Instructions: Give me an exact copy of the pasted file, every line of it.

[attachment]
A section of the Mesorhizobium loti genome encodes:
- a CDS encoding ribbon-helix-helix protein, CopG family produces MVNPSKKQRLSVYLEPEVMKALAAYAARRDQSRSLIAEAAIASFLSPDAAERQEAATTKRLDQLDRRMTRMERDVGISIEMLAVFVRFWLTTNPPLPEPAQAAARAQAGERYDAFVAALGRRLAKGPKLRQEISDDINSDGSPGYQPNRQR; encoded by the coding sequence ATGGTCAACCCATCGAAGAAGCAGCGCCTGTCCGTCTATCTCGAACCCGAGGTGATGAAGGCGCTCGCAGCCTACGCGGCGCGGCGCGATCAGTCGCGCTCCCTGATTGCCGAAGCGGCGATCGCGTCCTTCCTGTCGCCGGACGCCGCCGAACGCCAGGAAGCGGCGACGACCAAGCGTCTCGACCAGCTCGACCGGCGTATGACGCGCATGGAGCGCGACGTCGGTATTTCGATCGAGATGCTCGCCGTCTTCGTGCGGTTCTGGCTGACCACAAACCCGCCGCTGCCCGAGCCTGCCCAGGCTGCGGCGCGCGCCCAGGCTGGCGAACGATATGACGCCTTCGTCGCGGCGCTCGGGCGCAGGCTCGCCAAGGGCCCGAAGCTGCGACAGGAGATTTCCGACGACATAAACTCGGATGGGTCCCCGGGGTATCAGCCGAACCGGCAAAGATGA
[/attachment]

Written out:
A section of the Mesorhizobium loti genome encodes:
- a CDS encoding ribbon-helix-helix protein, CopG family produces MVNPSKKQRLSVYLEPEVMKALAAYAARRDQSRSLIAEAAIASFLSPDAAERQEAATTKRLDQLDRRMTRMERDVGISIEMLAVFVRFWLTTNPPLPEPAQAAARAQAGERYDAFVAALGRRLAKGPKLRQEISDDINSDGSPGYQPNRQR; encoded by the coding sequence ATGGTCAACCCATCGAAGAAGCAGCGCCTGTCCGTCTATCTCGAACCCGAGGTGATGAAGGCGCTCGCAGCCTACGCGGCGCGGCGCGATCAGTCGCGCTCCCTGATTGCCGAAGCGGCGATCGCGTCCTTCCTGTCGCCGGACGCCGCCGAACGCCAGGAAGCGGCGACGACCAAGCGTCTCGACCAGCTCGACCGGCGTATGACGCGCATGGAGCGCGACGTCGGTATTTCGATCGAGATGCTCGCCGTCTTCGTGCGGTTCTGGCTGACCACAAACCCGCCGCTGCCCGAGCCTGCCCAGGCTGCGGCGCGCGCCCAGGCTGGCGAACGATATGACGCCTTCGTCGCGGCGCTCGGGCGCAGGCTCGCCAAGGGCCCGAAGCTGCGACAGGAGATTTCCGACGACATAAACTCGGATGGGTCCCCGGGGTATCAGCCGAACCGGCAAAGATGA